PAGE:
Is finding a pukka neurosignature for pain on the top of our discovery list?

Earlier this month, Nature Reviews Neurology published a Consensus Statement from a presidential taskforce of the International Association for the Study of Pain (IASP), on the use of brain imaging tests for chronic pain. The statement answers the question of whether chronic pain can be identified ‘objectively’. Whether or not brain imaging can … [Read more...]

Chronic Pain: Lost Inhibition?

While working with chronic neuropathic pain sufferers over the last few years, quite often I was asked if there is a “pain center” within our body, particularly in the brain, where pain is generated. One of my chronic pain patients actually quipped: “If you tell me where the pain hub is I will go to a surgeon and let them cut it out”. … [Read more...]

Just how much can the coloured blobs tell us

When it comes to treating someone in pain we have one way of knowing if our treatment has effected pain relief, and that is the patient’s verbal report.   Perhaps another way of knowing whether pain has changed is to look at what’s happening in the brain.  Well, this review is addressing precisely this question.  Presented here[1] are the findings … [Read more...]

Vania Apkarian and the holy grail

I love hearing Vania Apkarian speak. He is always so positive about his data and so forthright in his views that you have no doubt what he thinks and no doubt that he loves going to work.  This workshop I went to today was no exception – it was Apkarian at his best. And, quite possibly, he has good reason to be excited. His group at NorthWestern in … [Read more...]

Timing is everything

Human brain mapping doesn’t go back as far as one might think.  The first brain activation studies used positron emission tomography (PET) back in the late 1980s.   Functional magnetic resonance imaging, or fMRI, followed in the early 90s and went on to radically change neuroimaging [1]. Given that it’s such early days for brain mapping, it … [Read more...]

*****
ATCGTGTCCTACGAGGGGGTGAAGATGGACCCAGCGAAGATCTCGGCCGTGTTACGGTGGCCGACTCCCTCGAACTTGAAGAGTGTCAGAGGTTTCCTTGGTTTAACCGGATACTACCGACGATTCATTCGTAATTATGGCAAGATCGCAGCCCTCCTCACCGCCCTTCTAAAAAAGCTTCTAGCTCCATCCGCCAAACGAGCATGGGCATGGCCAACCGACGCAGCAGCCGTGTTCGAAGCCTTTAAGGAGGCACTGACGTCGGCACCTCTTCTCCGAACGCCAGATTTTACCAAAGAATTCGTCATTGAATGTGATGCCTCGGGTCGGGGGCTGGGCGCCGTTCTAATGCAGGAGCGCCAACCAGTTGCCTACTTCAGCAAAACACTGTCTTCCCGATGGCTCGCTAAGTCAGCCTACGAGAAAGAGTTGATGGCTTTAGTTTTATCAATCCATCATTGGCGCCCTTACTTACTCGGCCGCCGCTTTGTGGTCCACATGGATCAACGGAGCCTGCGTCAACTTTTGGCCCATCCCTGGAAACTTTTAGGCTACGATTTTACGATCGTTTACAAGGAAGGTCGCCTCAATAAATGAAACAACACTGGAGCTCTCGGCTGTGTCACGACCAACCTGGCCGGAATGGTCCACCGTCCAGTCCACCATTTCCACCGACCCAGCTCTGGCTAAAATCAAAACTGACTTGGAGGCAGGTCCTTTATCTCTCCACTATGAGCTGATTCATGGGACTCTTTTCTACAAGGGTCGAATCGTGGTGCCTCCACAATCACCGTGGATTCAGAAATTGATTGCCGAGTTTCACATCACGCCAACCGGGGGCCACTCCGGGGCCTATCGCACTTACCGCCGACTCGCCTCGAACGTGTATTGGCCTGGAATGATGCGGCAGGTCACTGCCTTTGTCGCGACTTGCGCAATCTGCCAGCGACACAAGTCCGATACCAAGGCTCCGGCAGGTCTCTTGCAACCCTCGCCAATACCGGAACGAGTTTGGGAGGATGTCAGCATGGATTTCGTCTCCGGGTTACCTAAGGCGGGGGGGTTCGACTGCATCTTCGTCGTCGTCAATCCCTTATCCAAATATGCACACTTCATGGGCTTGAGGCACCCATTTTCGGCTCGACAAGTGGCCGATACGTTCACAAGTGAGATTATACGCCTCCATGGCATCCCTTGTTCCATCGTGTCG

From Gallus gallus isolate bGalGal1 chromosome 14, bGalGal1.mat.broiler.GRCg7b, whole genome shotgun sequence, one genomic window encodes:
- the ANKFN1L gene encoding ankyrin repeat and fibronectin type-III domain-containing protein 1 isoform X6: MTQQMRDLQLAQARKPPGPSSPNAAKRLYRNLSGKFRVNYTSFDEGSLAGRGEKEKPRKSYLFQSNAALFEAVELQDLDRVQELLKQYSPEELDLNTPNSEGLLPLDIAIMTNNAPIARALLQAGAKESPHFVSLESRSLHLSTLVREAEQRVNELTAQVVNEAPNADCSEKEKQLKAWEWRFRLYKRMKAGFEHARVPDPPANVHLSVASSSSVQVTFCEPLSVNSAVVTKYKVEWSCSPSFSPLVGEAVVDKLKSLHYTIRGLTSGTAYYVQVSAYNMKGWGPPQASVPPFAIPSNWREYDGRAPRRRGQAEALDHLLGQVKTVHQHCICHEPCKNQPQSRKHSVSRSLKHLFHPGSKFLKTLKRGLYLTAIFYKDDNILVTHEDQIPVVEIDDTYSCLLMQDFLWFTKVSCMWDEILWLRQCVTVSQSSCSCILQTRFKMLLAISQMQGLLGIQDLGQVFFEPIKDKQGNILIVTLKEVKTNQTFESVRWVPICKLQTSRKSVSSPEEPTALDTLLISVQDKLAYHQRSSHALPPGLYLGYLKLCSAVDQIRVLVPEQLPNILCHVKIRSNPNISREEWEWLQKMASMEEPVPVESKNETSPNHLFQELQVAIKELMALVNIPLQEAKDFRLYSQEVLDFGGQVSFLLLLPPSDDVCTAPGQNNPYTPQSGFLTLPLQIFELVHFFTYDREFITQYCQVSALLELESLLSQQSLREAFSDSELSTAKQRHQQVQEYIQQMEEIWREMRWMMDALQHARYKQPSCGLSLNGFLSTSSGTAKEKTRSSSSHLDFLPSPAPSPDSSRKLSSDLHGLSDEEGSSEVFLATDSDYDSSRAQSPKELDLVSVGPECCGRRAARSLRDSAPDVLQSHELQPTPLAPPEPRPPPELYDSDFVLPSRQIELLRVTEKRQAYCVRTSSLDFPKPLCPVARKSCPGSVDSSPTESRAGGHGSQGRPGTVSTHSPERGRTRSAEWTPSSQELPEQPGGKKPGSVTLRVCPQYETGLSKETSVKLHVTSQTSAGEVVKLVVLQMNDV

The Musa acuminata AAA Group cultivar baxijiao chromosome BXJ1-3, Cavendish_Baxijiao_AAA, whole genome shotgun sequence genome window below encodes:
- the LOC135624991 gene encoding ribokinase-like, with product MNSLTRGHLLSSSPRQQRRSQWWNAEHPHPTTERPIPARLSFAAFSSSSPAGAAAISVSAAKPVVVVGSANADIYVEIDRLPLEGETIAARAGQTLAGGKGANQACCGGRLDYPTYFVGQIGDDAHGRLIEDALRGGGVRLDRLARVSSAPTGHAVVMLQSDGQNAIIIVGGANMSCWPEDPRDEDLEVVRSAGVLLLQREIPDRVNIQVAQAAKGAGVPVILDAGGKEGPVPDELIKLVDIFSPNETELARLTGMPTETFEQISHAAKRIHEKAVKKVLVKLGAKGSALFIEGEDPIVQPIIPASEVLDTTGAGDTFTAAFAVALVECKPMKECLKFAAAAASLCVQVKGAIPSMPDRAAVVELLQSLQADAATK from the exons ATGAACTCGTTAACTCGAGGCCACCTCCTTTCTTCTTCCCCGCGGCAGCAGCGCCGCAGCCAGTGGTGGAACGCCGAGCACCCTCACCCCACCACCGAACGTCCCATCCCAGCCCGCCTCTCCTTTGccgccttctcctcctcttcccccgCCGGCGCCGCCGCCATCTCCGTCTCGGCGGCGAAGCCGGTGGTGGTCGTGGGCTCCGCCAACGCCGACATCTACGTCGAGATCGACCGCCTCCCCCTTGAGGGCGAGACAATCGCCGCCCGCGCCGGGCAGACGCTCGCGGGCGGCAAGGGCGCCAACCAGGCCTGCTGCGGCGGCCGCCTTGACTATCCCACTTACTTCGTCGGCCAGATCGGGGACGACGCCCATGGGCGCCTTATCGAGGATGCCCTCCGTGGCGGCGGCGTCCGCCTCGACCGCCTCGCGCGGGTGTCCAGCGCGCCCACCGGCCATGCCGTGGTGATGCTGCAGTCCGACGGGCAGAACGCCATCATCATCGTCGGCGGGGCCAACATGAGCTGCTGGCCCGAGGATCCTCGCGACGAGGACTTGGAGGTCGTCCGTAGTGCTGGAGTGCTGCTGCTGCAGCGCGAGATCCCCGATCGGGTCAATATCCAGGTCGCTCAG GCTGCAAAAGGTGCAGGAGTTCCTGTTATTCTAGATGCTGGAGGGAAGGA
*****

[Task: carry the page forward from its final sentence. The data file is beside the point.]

Regret, empathy, espresso

I’ve got news for those of us who thought that Italians just sat around wearing designer sunglasses and drinking fine coffee; it turns out we were wrong.  This fMRI study by a group in Milan is a pearler, and I urge anyone who’s interested to have a look at it.[1] First was a look into empathy: these investigators wanted to know whether the same … [Read more...]

Someone else’s pain—Are you in or out?

One of the bits of the brain I find the toughest to understand is the insula.  We hear about it when the “pain matrix” is discussed.  The insula is part of what is currently understood as the medial pain system— involved in assigning meaning, emotion and affect to the pain experience[1].  Various neuroimaging studies have found activity in the … [Read more...]

rTMS and chronic pain: Our two penny’s worth

Some of you might have heard of repetitive transcranial magnetic stimulation (rTMS) and its use in chronic pain. Basically rTMS uses magnetic fields to generate electrical currents within the brain. This is a direct way of altering neuronal firing or excitability in the brain and a number of research groups have been investigating whether it might … [Read more...]

Introducing DAMIEN – the brain’s default mode network

Numerous studies involving functional magnetic resonance imaging (fMRI) of the brain, tell us that chronic back pain (CBP) alters brain function well beyond the feeling of pain and can cause impairments like depression, impaired decision-making and sleep disturbance [1,2]. It was Baliki’s group in 2008 which confirmed for the first time that CBP … [Read more...]